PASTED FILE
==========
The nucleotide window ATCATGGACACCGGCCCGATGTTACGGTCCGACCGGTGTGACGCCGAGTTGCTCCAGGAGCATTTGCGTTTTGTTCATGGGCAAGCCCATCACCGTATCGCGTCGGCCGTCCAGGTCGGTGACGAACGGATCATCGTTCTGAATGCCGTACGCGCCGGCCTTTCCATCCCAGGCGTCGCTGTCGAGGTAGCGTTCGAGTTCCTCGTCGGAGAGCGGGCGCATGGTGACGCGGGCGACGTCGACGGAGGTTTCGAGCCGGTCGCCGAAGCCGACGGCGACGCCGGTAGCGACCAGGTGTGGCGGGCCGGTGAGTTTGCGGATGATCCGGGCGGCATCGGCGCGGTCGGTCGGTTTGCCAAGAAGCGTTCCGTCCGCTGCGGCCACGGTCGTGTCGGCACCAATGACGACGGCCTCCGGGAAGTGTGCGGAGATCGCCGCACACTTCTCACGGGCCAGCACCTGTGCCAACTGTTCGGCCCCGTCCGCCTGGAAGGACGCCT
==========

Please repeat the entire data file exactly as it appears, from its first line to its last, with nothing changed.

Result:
The nucleotide window ATCATGGACACCGGCCCGATGTTACGGTCCGACCGGTGTGACGCCGAGTTGCTCCAGGAGCATTTGCGTTTTGTTCATGGGCAAGCCCATCACCGTATCGCGTCGGCCGTCCAGGTCGGTGACGAACGGATCATCGTTCTGAATGCCGTACGCGCCGGCCTTTCCATCCCAGGCGTCGCTGTCGAGGTAGCGTTCGAGTTCCTCGTCGGAGAGCGGGCGCATGGTGACGCGGGCGACGTCGACGGAGGTTTCGAGCCGGTCGCCGAAGCCGACGGCGACGCCGGTAGCGACCAGGTGTGGCGGGCCGGTGAGTTTGCGGATGATCCGGGCGGCATCGGCGCGGTCGGTCGGTTTGCCAAGAAGCGTTCCGTCCGCTGCGGCCACGGTCGTGTCGGCACCAATGACGACGGCCTCCGGGAAGTGTGCGGAGATCGCCGCACACTTCTCACGGGCCAGCACCTGTGCCAACTGTTCGGCCCCGTCCGCCTGGAAGGACGCCT